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The Simple Habit Managers Love

June 1, 2016

Have you had a recent conversation where busy schedules weren’t mentioned? It’s fair to say everyone is busy. School, work, personal lives, social media lives and hobbies all claim a portion of your day. If you allow it, your busyness can get so out of hand you become a slave to your schedule. When you are at the whim of your busy lifestyle, it’s almost impossible to get anything done (except maybe talk about how busy you are).

But don’t worry! We’re here to help! You don’t have to let your busyness control you. Here are some helpful tips to help take control of the day and your career while impressing your boss at the same time.

End Your Day With Planning For the Next

A great piece of advice I received early in my career was that at the end of my day outline what needs to get accomplished tomorrow. This helps me plan my days better and start stronger. My day doesn’t begin with me planning the day ahead. I attack my day and that starts the minute I sit at my desk.  

Start Being Organized on Day One

Strong organizational skills are something you should try to maintain throughout your professional career. The best time to start being organized is at the beginning of your career. If you start making organization a habit, it will be get easier as you grow. Know what you need to get done, where you need to be and how you’re going to efficiently complete tasks.

Always Know What You Need To Get Done

Staying on top of what you need to get done also helps you anticipate needs and requests. It could also help you foresee problems. It supports the development of the quality many managers revere – autonomy.

After you’ve settled into a role and you understand the requirements, you can probably begin to anticipate what your manager will need from you. Does your manager always request a weekly report on your current audit? Will your manager ask for updates on those marketing leads?

A Monday planning meeting is entirely different if you have anticipated as much as you can for the week ahead. At the planning meeting you can present information, discuss strategies on accomplishing tasks and plan for long term goals. The meeting is action oriented instead of, “I’ll send that to you when I get back to my desk.”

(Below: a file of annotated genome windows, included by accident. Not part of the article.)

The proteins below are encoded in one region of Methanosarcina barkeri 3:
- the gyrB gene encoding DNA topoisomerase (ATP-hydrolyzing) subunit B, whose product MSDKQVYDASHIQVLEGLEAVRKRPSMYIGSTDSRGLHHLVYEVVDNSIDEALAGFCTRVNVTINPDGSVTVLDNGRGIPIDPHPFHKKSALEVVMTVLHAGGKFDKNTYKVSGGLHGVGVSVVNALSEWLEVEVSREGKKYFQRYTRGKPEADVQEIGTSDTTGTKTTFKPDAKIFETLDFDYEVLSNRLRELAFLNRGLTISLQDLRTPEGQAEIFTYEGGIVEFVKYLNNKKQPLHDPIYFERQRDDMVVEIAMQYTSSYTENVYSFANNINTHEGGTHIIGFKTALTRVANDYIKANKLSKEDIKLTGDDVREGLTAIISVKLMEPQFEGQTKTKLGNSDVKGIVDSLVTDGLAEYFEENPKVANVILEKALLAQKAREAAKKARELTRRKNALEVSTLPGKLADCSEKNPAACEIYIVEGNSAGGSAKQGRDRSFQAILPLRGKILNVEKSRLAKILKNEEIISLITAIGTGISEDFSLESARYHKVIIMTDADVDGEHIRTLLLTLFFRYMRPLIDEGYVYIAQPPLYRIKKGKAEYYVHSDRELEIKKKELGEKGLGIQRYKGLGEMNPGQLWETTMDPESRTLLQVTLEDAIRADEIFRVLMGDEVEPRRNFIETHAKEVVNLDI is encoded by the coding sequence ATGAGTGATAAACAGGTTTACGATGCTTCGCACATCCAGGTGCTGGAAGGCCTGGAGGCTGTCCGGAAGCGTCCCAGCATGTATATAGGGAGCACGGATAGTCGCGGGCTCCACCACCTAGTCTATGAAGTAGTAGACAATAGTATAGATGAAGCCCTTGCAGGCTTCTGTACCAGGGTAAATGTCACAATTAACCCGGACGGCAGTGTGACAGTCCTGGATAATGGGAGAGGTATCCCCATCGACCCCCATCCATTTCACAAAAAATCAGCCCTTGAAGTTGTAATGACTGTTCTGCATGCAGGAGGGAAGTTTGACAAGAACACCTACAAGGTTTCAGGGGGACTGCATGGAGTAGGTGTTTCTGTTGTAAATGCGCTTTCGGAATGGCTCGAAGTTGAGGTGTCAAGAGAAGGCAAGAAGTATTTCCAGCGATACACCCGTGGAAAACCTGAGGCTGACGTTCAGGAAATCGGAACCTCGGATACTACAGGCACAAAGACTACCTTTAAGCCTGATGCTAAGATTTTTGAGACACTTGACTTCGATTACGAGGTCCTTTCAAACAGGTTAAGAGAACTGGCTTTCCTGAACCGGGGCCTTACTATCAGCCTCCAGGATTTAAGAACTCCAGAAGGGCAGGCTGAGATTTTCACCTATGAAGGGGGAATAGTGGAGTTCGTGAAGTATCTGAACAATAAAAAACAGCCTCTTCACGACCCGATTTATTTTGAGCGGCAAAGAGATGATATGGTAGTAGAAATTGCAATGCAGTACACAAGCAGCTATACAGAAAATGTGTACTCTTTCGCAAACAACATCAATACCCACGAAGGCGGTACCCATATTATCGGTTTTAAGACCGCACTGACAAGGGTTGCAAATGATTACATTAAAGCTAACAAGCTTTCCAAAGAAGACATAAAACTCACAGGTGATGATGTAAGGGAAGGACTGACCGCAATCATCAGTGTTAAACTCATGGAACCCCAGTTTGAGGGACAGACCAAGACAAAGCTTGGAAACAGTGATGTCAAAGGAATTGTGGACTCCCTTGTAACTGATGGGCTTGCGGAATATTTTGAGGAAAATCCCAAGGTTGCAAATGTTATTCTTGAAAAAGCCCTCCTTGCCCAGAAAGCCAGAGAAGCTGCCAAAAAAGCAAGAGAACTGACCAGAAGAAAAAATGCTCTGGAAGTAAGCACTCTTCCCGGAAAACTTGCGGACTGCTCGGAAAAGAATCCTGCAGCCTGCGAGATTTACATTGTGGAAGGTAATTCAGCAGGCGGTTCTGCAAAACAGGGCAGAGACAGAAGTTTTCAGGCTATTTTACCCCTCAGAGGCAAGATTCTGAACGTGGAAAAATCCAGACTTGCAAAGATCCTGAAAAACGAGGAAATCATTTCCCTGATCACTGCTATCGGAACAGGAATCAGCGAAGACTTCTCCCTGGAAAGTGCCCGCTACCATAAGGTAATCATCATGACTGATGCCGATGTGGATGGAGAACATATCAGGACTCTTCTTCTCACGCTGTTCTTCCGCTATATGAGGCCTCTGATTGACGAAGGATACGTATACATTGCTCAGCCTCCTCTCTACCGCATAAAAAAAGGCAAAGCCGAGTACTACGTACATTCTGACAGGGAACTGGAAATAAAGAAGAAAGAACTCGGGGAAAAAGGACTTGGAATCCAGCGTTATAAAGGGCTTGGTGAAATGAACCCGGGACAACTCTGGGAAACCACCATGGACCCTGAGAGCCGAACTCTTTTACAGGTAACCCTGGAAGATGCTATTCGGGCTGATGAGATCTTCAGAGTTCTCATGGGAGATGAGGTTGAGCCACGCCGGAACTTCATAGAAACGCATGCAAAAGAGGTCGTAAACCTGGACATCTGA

Now, there are always exceptions. In almost every job you’re responsible for a variety of things. You may never fully known what you’re going to be asked to do because you’re reacting to the needs of clients and colleagues. However, even in those jobs, there are a few things that remain static that you can anticipate.

Early is On Time

Staying organized also helps you with time management. The only true gift you can offer a king and queen is time. So don’t be late to meetings if you can avoid it. Show the person you’re meeting with that their time is valuable. Don’t delay providing requested information to managers. They may be waiting on information from you before they relay an update to their boss.

Schedule Time to Respond to Emails and Calls

Effectively managing your time can help you accomplish large and small tasks throughout the workday. Block time to finish reports and deliverables, so don’t respond to emails or answer calls. If you’re organized, your day won’t feel like a scramble. You’ll be busy, yes; but, there will be a level of finesse to the chaos.

If you’re already organized, congratulations! You’re ahead of the game, but continue to develop that skill. If you think your organization could use some work, talk to friends and colleagues about how they organize their day. I’m sure they’d be happy to talk about themselves! If you can talk to a manager or colleague, even better. You’ll have the added bonus of learning from someone that’s probably performed your exact tasks in the past.

 

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